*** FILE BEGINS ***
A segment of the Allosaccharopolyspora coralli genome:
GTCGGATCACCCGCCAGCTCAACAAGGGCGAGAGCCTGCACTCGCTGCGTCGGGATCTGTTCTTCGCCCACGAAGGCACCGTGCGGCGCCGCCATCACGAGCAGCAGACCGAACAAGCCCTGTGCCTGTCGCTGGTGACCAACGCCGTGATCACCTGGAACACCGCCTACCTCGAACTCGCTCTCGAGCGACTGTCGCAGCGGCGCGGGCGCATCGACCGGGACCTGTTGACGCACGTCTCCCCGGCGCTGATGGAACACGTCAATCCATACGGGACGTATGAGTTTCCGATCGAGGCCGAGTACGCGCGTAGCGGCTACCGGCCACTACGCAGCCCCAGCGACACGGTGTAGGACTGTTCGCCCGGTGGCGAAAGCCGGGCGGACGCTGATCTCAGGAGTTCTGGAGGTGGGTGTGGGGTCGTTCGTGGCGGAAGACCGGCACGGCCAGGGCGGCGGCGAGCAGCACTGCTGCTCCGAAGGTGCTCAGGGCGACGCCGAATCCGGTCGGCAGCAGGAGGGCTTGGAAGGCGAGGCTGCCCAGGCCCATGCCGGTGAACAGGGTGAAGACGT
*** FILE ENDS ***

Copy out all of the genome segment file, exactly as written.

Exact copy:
A segment of the Allosaccharopolyspora coralli genome:
GTCGGATCACCCGCCAGCTCAACAAGGGCGAGAGCCTGCACTCGCTGCGTCGGGATCTGTTCTTCGCCCACGAAGGCACCGTGCGGCGCCGCCATCACGAGCAGCAGACCGAACAAGCCCTGTGCCTGTCGCTGGTGACCAACGCCGTGATCACCTGGAACACCGCCTACCTCGAACTCGCTCTCGAGCGACTGTCGCAGCGGCGCGGGCGCATCGACCGGGACCTGTTGACGCACGTCTCCCCGGCGCTGATGGAACACGTCAATCCATACGGGACGTATGAGTTTCCGATCGAGGCCGAGTACGCGCGTAGCGGCTACCGGCCACTACGCAGCCCCAGCGACACGGTGTAGGACTGTTCGCCCGGTGGCGAAAGCCGGGCGGACGCTGATCTCAGGAGTTCTGGAGGTGGGTGTGGGGTCGTTCGTGGCGGAAGACCGGCACGGCCAGGGCGGCGGCGAGCAGCACTGCTGCTCCGAAGGTGCTCAGGGCGACGCCGAATCCGGTCGGCAGCAGGAGGGCTTGGAAGGCGAGGCTGCCCAGGCCCATGCCGGTGAACAGGGTGAAGACGT